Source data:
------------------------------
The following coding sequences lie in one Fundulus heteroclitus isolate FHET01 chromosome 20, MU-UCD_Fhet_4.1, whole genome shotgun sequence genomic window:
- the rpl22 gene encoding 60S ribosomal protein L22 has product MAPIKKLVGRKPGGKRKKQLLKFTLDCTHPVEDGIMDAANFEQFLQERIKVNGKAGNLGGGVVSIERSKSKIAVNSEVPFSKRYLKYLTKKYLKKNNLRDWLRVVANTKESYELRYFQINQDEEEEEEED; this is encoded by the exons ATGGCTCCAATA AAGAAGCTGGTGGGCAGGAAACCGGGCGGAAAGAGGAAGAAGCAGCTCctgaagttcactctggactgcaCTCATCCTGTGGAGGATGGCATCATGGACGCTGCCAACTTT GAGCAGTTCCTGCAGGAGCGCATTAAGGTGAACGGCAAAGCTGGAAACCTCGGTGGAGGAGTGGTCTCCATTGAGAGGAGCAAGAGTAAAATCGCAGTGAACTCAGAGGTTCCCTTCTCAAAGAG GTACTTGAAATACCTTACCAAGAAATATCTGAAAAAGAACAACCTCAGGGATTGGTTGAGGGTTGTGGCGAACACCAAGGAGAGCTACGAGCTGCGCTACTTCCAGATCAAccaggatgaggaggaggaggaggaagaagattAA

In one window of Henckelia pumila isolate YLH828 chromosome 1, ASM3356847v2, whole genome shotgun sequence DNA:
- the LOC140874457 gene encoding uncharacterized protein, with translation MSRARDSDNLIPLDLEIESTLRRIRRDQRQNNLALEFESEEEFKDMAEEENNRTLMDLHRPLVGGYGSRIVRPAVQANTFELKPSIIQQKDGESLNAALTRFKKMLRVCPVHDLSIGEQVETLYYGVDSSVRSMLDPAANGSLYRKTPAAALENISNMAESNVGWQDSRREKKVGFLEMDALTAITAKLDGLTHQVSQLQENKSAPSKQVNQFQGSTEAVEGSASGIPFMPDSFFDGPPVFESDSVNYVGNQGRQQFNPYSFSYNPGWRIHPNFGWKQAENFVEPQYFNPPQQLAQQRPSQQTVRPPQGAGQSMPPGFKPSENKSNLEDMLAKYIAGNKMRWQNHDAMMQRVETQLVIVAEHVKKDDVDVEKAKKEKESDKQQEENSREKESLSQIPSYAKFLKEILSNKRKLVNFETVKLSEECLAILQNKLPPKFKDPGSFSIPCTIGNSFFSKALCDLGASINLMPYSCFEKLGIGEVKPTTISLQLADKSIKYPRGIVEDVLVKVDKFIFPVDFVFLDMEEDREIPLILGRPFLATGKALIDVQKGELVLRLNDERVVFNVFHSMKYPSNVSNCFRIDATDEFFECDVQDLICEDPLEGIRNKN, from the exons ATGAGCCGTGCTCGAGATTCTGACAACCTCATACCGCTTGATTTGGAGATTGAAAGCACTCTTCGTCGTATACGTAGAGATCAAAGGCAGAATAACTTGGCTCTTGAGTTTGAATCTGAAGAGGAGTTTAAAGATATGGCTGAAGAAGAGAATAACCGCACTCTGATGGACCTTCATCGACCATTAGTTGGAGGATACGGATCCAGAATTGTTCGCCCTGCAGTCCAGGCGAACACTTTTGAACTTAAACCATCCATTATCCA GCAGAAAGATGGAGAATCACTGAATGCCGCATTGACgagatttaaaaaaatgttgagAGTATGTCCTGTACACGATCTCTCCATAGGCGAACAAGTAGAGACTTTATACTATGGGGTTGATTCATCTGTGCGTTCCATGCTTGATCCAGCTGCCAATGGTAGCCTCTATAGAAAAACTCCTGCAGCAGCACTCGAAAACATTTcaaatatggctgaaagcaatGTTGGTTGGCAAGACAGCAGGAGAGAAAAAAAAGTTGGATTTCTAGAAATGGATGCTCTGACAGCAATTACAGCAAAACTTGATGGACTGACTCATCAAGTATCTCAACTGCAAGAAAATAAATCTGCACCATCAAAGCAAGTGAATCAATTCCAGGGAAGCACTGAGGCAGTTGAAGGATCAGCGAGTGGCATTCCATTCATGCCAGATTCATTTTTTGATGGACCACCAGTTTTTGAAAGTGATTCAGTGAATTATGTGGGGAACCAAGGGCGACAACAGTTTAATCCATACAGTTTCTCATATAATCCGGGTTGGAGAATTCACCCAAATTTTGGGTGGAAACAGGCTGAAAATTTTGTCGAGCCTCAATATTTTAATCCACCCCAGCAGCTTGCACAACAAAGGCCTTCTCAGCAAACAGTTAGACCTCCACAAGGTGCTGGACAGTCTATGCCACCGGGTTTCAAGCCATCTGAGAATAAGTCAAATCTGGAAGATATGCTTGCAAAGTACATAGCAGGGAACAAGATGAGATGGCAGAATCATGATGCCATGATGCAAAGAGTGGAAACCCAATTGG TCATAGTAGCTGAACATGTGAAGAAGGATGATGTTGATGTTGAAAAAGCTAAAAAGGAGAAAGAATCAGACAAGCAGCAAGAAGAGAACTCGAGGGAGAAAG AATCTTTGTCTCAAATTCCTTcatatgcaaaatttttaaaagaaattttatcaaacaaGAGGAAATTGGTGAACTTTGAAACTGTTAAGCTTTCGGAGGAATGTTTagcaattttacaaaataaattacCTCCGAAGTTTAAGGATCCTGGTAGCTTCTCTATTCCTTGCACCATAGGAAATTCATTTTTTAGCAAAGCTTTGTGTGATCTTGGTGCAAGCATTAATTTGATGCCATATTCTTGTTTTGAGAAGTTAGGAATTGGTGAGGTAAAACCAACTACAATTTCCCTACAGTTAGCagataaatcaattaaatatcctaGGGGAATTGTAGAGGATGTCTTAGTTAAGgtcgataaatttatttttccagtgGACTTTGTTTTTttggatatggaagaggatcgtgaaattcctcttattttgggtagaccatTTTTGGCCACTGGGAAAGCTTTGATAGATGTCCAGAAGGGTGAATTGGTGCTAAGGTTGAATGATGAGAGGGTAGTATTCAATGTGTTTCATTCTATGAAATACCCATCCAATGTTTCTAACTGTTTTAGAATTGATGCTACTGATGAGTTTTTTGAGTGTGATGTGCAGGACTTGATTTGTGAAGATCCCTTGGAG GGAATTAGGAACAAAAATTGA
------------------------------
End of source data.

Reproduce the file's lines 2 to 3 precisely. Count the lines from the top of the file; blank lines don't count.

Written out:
- the rpl22 gene encoding 60S ribosomal protein L22 has product MAPIKKLVGRKPGGKRKKQLLKFTLDCTHPVEDGIMDAANFEQFLQERIKVNGKAGNLGGGVVSIERSKSKIAVNSEVPFSKRYLKYLTKKYLKKNNLRDWLRVVANTKESYELRYFQINQDEEEEEEED; this is encoded by the exons ATGGCTCCAATA AAGAAGCTGGTGGGCAGGAAACCGGGCGGAAAGAGGAAGAAGCAGCTCctgaagttcactctggactgcaCTCATCCTGTGGAGGATGGCATCATGGACGCTGCCAACTTT GAGCAGTTCCTGCAGGAGCGCATTAAGGTGAACGGCAAAGCTGGAAACCTCGGTGGAGGAGTGGTCTCCATTGAGAGGAGCAAGAGTAAAATCGCAGTGAACTCAGAGGTTCCCTTCTCAAAGAG GTACTTGAAATACCTTACCAAGAAATATCTGAAAAAGAACAACCTCAGGGATTGGTTGAGGGTTGTGGCGAACACCAAGGAGAGCTACGAGCTGCGCTACTTCCAGATCAAccaggatgaggaggaggaggaggaagaagattAA

In one window of Henckelia pumila isolate YLH828 chromosome 1, ASM3356847v2, whole genome shotgun sequence DNA: